Odyssey was about the time that Wizards of the
Coast started thinking of ways to make dual land
variants that played noticeably differently from
each other. In the case of the filter lands,
they will give you access to each color - but
they will always give you access to both
whether you want it or not. While other dual
land variants will help you with those
double-colored-mana costs, these ones work best
in decks that have slightly fewer colored mana
symbols, which are ironically the decks that can
sometimes work better without dual lands.
One thing that I've always found interesting
about them is that the "filter" activation cost
is colorless, meaning that you could in theory
use Mossfire Valley to splash red and green
cards into an otherwise mono-blue deck. This
level of flexibility is one that has rarely been
seen on anything short of the original dual
lands or Ravnica's shock lands, and has perhaps
decreased enthusiasm for a revisit and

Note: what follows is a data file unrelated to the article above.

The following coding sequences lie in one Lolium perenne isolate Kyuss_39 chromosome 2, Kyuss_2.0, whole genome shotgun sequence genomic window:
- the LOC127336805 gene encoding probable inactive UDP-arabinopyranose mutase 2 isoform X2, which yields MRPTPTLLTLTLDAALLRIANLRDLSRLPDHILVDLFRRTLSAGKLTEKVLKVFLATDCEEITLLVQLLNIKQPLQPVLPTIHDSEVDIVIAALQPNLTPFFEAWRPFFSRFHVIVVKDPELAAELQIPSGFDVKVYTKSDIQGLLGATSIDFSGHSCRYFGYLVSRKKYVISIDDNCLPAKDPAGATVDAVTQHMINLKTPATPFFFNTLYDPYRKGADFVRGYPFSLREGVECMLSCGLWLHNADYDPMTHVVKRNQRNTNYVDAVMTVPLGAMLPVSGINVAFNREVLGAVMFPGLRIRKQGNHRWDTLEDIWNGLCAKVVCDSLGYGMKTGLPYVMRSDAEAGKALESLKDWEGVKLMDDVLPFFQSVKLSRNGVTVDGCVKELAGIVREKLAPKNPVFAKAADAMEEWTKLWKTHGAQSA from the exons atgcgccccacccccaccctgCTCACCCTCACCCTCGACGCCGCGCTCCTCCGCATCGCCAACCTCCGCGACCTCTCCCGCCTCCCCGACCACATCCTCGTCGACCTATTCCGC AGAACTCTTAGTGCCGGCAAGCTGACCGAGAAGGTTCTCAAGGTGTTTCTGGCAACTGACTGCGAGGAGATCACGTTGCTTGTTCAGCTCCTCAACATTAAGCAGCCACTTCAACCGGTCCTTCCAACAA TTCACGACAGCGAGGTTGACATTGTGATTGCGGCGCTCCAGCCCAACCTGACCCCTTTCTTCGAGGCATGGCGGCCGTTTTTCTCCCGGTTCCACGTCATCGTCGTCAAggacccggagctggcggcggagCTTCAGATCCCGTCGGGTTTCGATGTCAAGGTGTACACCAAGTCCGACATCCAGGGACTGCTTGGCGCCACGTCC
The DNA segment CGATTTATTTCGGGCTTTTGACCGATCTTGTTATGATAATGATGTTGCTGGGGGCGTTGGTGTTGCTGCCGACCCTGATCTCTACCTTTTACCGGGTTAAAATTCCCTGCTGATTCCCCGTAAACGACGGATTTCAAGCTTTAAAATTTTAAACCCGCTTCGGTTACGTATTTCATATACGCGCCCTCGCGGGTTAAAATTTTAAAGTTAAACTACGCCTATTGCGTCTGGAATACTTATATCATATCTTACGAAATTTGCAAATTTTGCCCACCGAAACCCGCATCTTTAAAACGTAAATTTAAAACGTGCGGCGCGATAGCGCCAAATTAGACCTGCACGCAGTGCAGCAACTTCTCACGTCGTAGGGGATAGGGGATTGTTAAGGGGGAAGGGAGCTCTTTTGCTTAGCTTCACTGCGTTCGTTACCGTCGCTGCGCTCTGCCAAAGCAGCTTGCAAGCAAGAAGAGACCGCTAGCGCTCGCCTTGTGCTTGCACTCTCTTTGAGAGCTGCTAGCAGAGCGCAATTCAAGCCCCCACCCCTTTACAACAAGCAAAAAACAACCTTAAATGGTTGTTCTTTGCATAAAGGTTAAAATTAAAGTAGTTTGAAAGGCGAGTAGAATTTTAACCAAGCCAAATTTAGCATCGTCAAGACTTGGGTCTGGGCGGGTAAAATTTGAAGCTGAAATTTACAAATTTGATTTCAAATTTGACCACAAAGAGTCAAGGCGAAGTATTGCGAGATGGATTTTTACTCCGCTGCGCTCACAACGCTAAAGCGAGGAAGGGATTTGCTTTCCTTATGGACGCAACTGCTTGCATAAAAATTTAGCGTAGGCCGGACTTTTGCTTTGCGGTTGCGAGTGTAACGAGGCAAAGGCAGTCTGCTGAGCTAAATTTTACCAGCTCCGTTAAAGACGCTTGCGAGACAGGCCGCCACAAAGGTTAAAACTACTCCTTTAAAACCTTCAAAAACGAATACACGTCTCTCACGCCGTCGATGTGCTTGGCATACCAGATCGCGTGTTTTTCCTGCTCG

completion of the cycle (not to me, though!).
Today's cards of the day are the filter lands
from Odyssey that require one colorless mana
then give two allied colored mana in return.
Aside from most likely not being useful in the
first turn and being unable to produce mana on
their own these are quite solid as an option for
many decks if supported with other mana sources.
The risk prevents them from being chosen for
most builds, but used in addition to another
duel land in a two color deck they can really
shine. Multiple sets aren't recommended
due to the increased chances of poor opening
hands, though single copies of more than one
type can still work well in Commander.
Whew, these haven't aged well at all. It's a
neat thought on fixing, but the new Filters have
taken the idea and run in an almost crazy by
comparison way. Though it's does the job for
those looking for fixing on a budget for EDH and